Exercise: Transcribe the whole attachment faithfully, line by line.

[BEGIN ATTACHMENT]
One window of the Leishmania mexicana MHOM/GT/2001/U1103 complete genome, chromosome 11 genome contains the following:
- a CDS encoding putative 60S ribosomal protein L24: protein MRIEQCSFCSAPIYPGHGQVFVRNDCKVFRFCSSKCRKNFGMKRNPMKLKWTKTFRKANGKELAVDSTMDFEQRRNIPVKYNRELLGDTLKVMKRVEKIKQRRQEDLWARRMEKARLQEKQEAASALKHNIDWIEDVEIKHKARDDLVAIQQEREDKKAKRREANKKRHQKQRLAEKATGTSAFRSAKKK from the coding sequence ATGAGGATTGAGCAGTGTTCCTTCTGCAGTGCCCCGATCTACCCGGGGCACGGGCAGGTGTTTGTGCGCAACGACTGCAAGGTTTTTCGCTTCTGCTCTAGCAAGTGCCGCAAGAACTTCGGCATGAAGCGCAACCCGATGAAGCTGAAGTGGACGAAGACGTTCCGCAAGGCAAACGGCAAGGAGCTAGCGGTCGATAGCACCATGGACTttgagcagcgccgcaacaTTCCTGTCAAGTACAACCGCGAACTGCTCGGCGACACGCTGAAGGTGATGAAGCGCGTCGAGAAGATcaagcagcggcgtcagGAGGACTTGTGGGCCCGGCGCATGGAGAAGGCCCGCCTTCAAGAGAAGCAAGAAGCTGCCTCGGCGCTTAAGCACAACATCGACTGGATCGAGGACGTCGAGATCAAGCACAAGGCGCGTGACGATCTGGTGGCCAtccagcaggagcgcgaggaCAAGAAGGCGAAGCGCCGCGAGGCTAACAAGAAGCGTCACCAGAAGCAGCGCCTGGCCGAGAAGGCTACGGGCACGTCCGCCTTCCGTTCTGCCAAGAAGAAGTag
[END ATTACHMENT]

One window of the Leishmania mexicana MHOM/GT/2001/U1103 complete genome, chromosome 11 genome contains the following:
- a CDS encoding putative 60S ribosomal protein L24: protein MRIEQCSFCSAPIYPGHGQVFVRNDCKVFRFCSSKCRKNFGMKRNPMKLKWTKTFRKANGKELAVDSTMDFEQRRNIPVKYNRELLGDTLKVMKRVEKIKQRRQEDLWARRMEKARLQEKQEAASALKHNIDWIEDVEIKHKARDDLVAIQQEREDKKAKRREANKKRHQKQRLAEKATGTSAFRSAKKK from the coding sequence ATGAGGATTGAGCAGTGTTCCTTCTGCAGTGCCCCGATCTACCCGGGGCACGGGCAGGTGTTTGTGCGCAACGACTGCAAGGTTTTTCGCTTCTGCTCTAGCAAGTGCCGCAAGAACTTCGGCATGAAGCGCAACCCGATGAAGCTGAAGTGGACGAAGACGTTCCGCAAGGCAAACGGCAAGGAGCTAGCGGTCGATAGCACCATGGACTttgagcagcgccgcaacaTTCCTGTCAAGTACAACCGCGAACTGCTCGGCGACACGCTGAAGGTGATGAAGCGCGTCGAGAAGATcaagcagcggcgtcagGAGGACTTGTGGGCCCGGCGCATGGAGAAGGCCCGCCTTCAAGAGAAGCAAGAAGCTGCCTCGGCGCTTAAGCACAACATCGACTGGATCGAGGACGTCGAGATCAAGCACAAGGCGCGTGACGATCTGGTGGCCAtccagcaggagcgcgaggaCAAGAAGGCGAAGCGCCGCGAGGCTAACAAGAAGCGTCACCAGAAGCAGCGCCTGGCCGAGAAGGCTACGGGCACGTCCGCCTTCCGTTCTGCCAAGAAGAAGTag